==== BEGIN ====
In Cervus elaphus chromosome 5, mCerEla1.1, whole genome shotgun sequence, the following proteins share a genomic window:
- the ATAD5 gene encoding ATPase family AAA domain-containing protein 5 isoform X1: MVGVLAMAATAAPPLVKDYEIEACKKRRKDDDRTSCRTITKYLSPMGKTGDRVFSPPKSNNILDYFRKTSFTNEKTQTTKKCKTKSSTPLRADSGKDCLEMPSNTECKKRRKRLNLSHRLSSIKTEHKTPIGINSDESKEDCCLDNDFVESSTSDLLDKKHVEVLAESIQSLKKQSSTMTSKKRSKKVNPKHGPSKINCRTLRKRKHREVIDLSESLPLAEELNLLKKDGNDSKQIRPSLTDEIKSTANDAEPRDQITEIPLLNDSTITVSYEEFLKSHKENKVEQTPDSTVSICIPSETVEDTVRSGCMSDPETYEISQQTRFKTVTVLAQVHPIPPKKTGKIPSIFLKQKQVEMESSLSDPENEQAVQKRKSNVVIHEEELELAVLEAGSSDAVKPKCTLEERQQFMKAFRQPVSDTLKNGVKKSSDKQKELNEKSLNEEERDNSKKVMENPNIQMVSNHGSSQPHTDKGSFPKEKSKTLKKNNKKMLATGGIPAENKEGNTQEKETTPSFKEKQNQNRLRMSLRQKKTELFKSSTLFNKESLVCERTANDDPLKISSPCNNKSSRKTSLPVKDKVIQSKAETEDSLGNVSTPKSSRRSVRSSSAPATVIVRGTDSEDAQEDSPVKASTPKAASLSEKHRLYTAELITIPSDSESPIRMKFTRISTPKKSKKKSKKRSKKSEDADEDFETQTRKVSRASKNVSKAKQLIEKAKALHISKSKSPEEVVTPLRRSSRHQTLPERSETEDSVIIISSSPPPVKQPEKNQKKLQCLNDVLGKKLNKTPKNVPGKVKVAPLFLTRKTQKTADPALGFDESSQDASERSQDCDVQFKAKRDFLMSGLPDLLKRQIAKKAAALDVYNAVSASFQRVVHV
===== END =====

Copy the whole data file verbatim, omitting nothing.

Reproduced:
In Cervus elaphus chromosome 5, mCerEla1.1, whole genome shotgun sequence, the following proteins share a genomic window:
- the ATAD5 gene encoding ATPase family AAA domain-containing protein 5 isoform X1: MVGVLAMAATAAPPLVKDYEIEACKKRRKDDDRTSCRTITKYLSPMGKTGDRVFSPPKSNNILDYFRKTSFTNEKTQTTKKCKTKSSTPLRADSGKDCLEMPSNTECKKRRKRLNLSHRLSSIKTEHKTPIGINSDESKEDCCLDNDFVESSTSDLLDKKHVEVLAESIQSLKKQSSTMTSKKRSKKVNPKHGPSKINCRTLRKRKHREVIDLSESLPLAEELNLLKKDGNDSKQIRPSLTDEIKSTANDAEPRDQITEIPLLNDSTITVSYEEFLKSHKENKVEQTPDSTVSICIPSETVEDTVRSGCMSDPETYEISQQTRFKTVTVLAQVHPIPPKKTGKIPSIFLKQKQVEMESSLSDPENEQAVQKRKSNVVIHEEELELAVLEAGSSDAVKPKCTLEERQQFMKAFRQPVSDTLKNGVKKSSDKQKELNEKSLNEEERDNSKKVMENPNIQMVSNHGSSQPHTDKGSFPKEKSKTLKKNNKKMLATGGIPAENKEGNTQEKETTPSFKEKQNQNRLRMSLRQKKTELFKSSTLFNKESLVCERTANDDPLKISSPCNNKSSRKTSLPVKDKVIQSKAETEDSLGNVSTPKSSRRSVRSSSAPATVIVRGTDSEDAQEDSPVKASTPKAASLSEKHRLYTAELITIPSDSESPIRMKFTRISTPKKSKKKSKKRSKKSEDADEDFETQTRKVSRASKNVSKAKQLIEKAKALHISKSKSPEEVVTPLRRSSRHQTLPERSETEDSVIIISSSPPPVKQPEKNQKKLQCLNDVLGKKLNKTPKNVPGKVKVAPLFLTRKTQKTADPALGFDESSQDASERSQDCDVQFKAKRDFLMSGLPDLLKRQIAKKAAALDVYNAVSASFQRVVHV